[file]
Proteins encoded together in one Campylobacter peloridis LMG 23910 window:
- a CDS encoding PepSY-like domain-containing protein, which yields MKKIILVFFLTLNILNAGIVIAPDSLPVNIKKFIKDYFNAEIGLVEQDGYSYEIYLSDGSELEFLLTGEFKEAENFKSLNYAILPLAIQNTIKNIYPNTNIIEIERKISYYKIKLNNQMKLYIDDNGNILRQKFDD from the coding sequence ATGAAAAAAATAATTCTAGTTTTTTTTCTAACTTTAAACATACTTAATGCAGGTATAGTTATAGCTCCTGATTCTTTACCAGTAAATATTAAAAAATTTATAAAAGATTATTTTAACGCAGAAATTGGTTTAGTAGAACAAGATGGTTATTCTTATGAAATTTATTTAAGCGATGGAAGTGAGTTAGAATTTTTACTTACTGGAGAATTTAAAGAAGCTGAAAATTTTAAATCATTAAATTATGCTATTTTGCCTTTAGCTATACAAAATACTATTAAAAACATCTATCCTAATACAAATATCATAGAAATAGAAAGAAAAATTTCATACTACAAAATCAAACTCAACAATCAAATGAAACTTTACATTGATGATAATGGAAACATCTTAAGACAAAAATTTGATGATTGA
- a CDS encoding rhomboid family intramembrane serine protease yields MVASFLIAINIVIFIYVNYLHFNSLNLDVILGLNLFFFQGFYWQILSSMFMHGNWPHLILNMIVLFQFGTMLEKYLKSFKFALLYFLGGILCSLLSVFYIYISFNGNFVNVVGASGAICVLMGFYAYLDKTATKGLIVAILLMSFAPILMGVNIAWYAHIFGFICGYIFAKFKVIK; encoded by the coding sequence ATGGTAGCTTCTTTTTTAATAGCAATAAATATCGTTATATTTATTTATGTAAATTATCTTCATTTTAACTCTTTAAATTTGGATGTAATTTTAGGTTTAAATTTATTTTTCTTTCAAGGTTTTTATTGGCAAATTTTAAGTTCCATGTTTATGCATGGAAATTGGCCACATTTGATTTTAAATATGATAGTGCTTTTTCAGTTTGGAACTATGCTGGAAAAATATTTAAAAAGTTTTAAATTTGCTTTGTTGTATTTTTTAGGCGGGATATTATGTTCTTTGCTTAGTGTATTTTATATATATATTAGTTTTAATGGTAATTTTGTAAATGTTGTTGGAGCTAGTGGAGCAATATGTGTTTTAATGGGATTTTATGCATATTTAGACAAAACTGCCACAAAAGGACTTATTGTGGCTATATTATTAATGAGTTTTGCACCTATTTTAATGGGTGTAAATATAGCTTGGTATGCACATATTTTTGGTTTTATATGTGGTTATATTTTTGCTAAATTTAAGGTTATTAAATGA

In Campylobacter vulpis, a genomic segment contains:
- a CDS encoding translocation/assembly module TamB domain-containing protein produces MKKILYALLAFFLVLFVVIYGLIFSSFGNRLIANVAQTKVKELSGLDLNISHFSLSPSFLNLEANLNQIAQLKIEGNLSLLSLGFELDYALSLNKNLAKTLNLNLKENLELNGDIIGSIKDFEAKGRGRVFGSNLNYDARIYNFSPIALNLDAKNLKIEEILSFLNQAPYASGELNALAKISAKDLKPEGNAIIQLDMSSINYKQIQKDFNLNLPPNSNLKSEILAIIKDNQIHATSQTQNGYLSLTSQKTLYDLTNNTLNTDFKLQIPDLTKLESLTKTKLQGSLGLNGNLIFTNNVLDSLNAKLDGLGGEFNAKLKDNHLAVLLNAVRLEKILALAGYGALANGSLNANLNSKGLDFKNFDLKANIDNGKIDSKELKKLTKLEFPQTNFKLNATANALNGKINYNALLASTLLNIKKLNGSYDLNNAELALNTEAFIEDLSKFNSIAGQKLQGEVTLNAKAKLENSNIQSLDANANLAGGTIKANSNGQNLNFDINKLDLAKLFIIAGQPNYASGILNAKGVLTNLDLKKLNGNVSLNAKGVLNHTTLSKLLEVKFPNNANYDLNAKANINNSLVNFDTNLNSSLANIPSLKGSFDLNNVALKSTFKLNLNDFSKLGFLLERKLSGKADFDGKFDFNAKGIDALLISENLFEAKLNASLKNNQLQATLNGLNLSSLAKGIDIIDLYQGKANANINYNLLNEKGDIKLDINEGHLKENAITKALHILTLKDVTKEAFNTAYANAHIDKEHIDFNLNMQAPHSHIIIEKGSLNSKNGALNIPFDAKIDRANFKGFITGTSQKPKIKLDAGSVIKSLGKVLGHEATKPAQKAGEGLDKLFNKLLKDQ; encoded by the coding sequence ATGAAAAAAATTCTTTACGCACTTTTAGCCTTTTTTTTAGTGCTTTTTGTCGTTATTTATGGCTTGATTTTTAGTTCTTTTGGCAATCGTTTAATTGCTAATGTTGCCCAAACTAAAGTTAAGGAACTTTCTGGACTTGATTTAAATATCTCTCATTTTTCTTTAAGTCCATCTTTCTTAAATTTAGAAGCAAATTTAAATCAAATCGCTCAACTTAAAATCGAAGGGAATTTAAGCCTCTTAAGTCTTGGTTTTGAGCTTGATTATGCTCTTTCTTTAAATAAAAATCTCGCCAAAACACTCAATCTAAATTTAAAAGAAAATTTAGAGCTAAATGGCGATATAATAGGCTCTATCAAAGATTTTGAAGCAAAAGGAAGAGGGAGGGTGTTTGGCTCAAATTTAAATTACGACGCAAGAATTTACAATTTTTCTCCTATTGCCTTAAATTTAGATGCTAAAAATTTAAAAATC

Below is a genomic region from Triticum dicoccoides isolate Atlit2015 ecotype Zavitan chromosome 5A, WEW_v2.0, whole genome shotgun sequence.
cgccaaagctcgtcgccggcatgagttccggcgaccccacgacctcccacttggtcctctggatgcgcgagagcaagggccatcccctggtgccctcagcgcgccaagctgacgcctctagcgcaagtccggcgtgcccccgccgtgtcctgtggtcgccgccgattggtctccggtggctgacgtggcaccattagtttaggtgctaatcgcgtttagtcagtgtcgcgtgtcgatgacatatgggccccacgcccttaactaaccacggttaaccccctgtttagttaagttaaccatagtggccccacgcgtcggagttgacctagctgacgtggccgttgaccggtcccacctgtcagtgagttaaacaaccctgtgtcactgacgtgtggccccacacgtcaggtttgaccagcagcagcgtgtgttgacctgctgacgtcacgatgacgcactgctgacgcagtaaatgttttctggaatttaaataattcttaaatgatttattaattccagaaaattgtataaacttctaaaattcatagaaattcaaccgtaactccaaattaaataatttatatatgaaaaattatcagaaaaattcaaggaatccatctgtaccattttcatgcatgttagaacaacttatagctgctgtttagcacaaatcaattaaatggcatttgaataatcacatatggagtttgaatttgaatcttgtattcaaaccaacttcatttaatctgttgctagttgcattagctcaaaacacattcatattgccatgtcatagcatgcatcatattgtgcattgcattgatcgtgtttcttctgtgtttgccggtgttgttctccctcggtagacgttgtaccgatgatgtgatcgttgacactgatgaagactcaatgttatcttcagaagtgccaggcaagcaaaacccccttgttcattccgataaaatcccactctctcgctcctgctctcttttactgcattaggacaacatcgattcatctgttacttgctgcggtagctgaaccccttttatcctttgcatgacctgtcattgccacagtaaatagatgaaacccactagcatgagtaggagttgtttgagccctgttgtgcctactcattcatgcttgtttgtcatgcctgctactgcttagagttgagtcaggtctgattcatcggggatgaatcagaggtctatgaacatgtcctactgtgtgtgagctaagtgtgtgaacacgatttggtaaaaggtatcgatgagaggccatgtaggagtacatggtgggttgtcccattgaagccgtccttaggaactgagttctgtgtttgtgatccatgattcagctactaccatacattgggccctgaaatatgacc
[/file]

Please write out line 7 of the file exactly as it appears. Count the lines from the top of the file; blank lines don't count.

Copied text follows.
cgccaaagctcgtcgccggcatgagttccggcgaccccacgacctcccacttggtcctctggatgcgcgagagcaagggccatcccctggtgccctcagcgcgccaagctgacgcctctagcgcaagtccggcgtgcccccgccgtgtcctgtggtcgccgccgattggtctccggtggctgacgtggcaccattagtttaggtgctaatcgcgtttagtcagtgtcgcgtgtcgatgacatatgggccccacgcccttaactaaccacggttaaccccctgtttagttaagttaaccatagtggccccacgcgtcggagttgacctagctgacgtggccgttgaccggtcccacctgtcagtgagttaaacaaccctgtgtcactgacgtgtggccccacacgtcaggtttgaccagcagcagcgtgtgttgacctgctgacgtcacgatgacgcactgctgacgcagtaaatgttttctggaatttaaataattcttaaatgatttattaattccagaaaattgtataaacttctaaaattcatagaaattcaaccgtaactccaaattaaataatttatatatgaaaaattatcagaaaaattcaaggaatccatctgtaccattttcatgcatgttagaacaacttatagctgctgtttagcacaaatcaattaaatggcatttgaataatcacatatggagtttgaatttgaatcttgtattcaaaccaacttcatttaatctgttgctagttgcattagctcaaaacacattcatattgccatgtcatagcatgcatcatattgtgcattgcattgatcgtgtttcttctgtgtttgccggtgttgttctccctcggtagacgttgtaccgatgatgtgatcgttgacactgatgaagactcaatgttatcttcagaagtgccaggcaagcaaaacccccttgttcattccgataaaatcccactctctcgctcctgctctcttttactgcattaggacaacatcgattcatctgttacttgctgcggtagctgaaccccttttatcctttgcatgacctgtcattgccacagtaaatagatgaaacccactagcatgagtaggagttgtttgagccctgttgtgcctactcattcatgcttgtttgtcatgcctgctactgcttagagttgagtcaggtctgattcatcggggatgaatcagaggtctatgaacatgtcctactgtgtgtgagctaagtgtgtgaacacgatttggtaaaaggtatcgatgagaggccatgtaggagtacatggtgggttgtcccattgaagccgtccttaggaactgagttctgtgtttgtgatccatgattcagctactaccatacattgggccctgaaatatgacc